The updated rules will ensure that consumers can take informed and environmentfriendly choices when buying their products. Consumers will have a right to know how long a product is designed to last for and how, if at all, it can be repaired. In addition, the rules will strengthen consumer protection against untrustworthy or false environmental claims, banning ‘greenwashing’ and practices misleading consumers about the durability of a product.
A new right for information on the durability and reparability of products
The Commission is proposing to amend the Consumer Rights Directive to oblige traders to provide consumers with information on products’ durability and reparability:
Durability: Consumers must be informed about the guaranteed durability of products. If the producer of a consumer good offers a commercial guarantee of durability of more than two years, the seller must provide this information to the consumer. For energy-using goods, the seller must also inform consumers when no information on a commercial guarantee of durability was provided by the producer.
Repairs and updates: The seller must also provide relevant information on repairs, such as the reparability score (where applicable), or other relevant repair information made available by the producer such as the availability of spare parts or a repair manual. For smart devices and digital content and services, the consumer must be also informed about software updates provided by the producer. Producers and sellers will decide on the most appropriate way to provide this information to the consumer, be it on the packaging or in the product description on the website. In any case, it must be provided before the purchase and in a clear and comprehensible manner.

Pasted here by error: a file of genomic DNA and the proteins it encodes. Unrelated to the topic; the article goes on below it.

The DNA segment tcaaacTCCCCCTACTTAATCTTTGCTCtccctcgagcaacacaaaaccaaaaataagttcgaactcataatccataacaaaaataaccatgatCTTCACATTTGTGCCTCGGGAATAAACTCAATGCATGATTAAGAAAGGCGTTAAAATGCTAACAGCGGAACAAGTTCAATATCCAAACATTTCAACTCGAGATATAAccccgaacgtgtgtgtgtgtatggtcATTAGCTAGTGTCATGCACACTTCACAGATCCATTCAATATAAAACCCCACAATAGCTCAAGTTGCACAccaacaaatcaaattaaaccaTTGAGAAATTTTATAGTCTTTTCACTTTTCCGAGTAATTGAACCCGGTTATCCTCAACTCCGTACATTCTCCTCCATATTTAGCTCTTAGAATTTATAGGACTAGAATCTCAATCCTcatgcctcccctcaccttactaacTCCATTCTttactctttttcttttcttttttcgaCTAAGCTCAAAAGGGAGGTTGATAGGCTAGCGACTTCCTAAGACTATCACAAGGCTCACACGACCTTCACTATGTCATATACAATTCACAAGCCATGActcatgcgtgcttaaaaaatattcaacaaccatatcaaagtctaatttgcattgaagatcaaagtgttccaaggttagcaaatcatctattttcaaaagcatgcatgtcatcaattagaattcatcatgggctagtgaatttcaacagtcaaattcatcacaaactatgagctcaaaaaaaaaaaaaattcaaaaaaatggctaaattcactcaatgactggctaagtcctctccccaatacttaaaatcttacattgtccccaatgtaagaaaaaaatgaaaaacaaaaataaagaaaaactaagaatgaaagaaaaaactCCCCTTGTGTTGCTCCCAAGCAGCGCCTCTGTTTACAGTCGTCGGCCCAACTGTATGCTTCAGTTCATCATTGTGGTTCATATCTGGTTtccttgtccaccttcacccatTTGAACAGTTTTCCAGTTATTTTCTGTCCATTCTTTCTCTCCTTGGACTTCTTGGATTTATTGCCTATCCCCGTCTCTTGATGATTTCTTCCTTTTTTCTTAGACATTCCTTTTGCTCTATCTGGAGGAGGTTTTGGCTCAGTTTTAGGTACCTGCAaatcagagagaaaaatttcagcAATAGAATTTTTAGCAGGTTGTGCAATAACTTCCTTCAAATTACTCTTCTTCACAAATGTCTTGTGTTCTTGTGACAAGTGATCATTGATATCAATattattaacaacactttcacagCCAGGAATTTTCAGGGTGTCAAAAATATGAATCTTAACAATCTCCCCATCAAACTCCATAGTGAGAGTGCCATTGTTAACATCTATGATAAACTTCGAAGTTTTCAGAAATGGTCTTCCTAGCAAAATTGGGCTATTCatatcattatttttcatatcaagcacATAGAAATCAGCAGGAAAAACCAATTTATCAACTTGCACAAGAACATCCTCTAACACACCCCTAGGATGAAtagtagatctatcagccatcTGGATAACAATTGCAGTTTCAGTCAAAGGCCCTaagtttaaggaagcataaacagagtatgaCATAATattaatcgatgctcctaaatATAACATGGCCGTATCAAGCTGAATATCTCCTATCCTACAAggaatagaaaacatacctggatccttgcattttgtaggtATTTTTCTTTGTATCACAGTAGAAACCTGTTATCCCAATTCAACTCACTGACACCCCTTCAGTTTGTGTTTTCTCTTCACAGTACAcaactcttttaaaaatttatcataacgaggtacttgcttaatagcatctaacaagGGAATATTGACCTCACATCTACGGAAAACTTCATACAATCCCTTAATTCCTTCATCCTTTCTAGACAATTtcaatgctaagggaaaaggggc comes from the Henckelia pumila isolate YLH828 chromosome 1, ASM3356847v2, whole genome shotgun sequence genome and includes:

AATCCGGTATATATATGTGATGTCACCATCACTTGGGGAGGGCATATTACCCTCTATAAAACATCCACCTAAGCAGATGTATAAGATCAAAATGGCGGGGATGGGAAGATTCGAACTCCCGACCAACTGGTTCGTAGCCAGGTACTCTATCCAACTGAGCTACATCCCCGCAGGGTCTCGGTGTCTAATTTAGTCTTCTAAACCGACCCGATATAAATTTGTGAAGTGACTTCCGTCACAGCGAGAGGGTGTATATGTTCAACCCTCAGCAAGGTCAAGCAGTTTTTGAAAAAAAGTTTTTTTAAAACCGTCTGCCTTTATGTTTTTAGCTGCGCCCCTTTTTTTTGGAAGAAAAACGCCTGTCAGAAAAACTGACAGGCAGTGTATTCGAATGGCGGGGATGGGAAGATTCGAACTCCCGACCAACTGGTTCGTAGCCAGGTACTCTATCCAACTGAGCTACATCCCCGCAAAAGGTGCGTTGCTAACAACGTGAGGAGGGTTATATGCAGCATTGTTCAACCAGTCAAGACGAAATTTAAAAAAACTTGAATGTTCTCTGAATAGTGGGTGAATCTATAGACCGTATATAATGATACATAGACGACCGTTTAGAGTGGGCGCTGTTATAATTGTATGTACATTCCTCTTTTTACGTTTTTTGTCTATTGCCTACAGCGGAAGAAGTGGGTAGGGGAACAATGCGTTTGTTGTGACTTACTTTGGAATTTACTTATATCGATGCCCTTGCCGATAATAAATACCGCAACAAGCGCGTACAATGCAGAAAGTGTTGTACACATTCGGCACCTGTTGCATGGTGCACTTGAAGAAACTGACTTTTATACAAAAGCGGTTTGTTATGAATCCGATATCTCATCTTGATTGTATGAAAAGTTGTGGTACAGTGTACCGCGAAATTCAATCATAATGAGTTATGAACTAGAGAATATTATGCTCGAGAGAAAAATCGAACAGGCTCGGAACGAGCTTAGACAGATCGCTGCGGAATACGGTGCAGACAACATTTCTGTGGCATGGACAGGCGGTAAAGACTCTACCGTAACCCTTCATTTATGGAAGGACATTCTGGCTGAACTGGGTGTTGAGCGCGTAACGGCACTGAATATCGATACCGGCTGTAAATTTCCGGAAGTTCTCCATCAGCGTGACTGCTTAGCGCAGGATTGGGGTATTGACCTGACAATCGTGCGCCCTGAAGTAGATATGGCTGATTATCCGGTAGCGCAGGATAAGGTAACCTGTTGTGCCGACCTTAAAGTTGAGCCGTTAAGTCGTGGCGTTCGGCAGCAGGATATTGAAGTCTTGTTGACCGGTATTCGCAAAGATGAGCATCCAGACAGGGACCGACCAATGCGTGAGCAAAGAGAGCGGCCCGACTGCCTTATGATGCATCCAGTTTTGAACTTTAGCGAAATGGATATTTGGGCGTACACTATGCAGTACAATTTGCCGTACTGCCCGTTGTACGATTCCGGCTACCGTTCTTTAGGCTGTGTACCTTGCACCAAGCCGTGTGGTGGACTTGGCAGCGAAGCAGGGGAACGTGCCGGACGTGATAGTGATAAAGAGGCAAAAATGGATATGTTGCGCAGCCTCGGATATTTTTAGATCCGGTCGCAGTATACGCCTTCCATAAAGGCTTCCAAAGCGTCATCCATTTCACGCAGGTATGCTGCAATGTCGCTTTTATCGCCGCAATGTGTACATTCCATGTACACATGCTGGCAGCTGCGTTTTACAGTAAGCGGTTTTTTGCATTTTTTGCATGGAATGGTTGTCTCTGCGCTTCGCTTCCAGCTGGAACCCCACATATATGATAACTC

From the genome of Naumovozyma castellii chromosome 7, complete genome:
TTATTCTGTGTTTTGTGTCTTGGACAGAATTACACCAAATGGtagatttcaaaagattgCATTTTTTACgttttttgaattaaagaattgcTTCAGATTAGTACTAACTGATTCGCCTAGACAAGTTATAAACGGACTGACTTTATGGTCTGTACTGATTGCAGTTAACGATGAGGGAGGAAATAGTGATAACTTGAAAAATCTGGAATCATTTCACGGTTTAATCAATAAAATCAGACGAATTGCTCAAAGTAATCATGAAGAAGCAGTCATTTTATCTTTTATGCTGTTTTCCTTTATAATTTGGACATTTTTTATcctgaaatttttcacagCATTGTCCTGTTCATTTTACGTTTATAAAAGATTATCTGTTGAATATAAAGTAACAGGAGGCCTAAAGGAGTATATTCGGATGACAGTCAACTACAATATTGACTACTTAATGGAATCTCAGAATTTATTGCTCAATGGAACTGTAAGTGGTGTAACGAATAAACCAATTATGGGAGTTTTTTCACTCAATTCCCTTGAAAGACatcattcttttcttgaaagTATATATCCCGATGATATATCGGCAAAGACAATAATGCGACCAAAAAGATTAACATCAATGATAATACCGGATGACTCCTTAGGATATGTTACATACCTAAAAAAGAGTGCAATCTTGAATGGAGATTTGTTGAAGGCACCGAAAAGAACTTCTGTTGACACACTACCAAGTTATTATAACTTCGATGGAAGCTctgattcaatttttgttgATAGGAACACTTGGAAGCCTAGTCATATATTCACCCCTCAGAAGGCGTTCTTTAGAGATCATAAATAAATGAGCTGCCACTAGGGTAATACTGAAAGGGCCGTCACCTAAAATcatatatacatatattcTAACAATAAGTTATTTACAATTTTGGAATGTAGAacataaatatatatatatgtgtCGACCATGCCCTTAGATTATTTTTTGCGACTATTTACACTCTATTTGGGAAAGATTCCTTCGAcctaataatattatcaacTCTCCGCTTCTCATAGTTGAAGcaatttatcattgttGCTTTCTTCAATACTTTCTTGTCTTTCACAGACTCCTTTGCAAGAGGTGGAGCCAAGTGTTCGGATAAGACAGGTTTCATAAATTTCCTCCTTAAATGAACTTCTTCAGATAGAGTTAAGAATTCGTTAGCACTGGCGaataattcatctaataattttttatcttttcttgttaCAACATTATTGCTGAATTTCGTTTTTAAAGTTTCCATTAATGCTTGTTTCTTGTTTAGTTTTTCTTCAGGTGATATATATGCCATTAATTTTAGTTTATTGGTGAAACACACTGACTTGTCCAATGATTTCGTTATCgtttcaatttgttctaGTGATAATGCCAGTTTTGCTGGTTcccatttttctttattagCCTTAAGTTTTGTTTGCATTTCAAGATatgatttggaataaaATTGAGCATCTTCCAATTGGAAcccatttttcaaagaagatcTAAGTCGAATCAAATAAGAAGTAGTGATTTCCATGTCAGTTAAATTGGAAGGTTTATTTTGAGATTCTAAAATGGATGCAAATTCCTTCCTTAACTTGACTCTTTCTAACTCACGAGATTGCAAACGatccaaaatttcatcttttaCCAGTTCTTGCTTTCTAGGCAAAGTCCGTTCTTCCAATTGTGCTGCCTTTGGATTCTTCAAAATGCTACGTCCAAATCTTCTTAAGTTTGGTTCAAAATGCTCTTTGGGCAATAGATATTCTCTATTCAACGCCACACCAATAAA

A ban on greenwashing and planned obsolescence
The Commission is also proposing several amendments to the Unfair Commercial Practices Directive (UCPD). First, the list of product characteristics about which a trader cannot mislead consumers is expanded to cover the environmental or social impact, as well as the durability and reparability.
Then, it also adds new practices that are considered misleading after a case-by-case assessment, such as making an environmental claimrelated to future environmental performance without clear, objective and verifiable commitments and targets, and without an independent monitoring system.
Finally, it amends the UCPD by adding new practices to the existing list of prohibited unfair commercial practices, the so-called ‘black list’. The new practices will include, among others: Not informing about features introduced to limit durability, for example, a software which stops or downgrades the functionality of the good after a particular period of time; Making generic, vague environmental claims where the excellent environmental performance of the product or trader cannot be demonstrated. Examples of such generic environmental claims are ‘environmentally friendly’, ‘eco’ or ‘green’, which wrongly suggest or create the impression of excellent environmental performance; Making an environmental claim about the entire product, when it really concerns only a certain aspect of the product; Displaying a voluntary sustainability label which was not based on a third-party verification scheme or established by public authorities; Not informing that a good has limited functionality when using consumables, spare parts or accessories not provided by the original producer.
These amendments aim at ensuring legal certainty for traders but also at facilitating enforcement of cases related to greenwashing and early obsolescence of products. Furthermore, by ensuring that environmental claims are fair, consumers will be able to choose products that are genuinely better for the environment than their competitors. This will encourage competition towards more environmentally sustainable products, thus reducing negative impact on the environment.
The Commission’s proposals will now be discussed by the Council and the European Parliament. Once adopted and transposed into the Member States’ national legislation, consumers will be entitled to remedies in the event of breaches, including through the collective redress procedure under the Representative Actions Directive.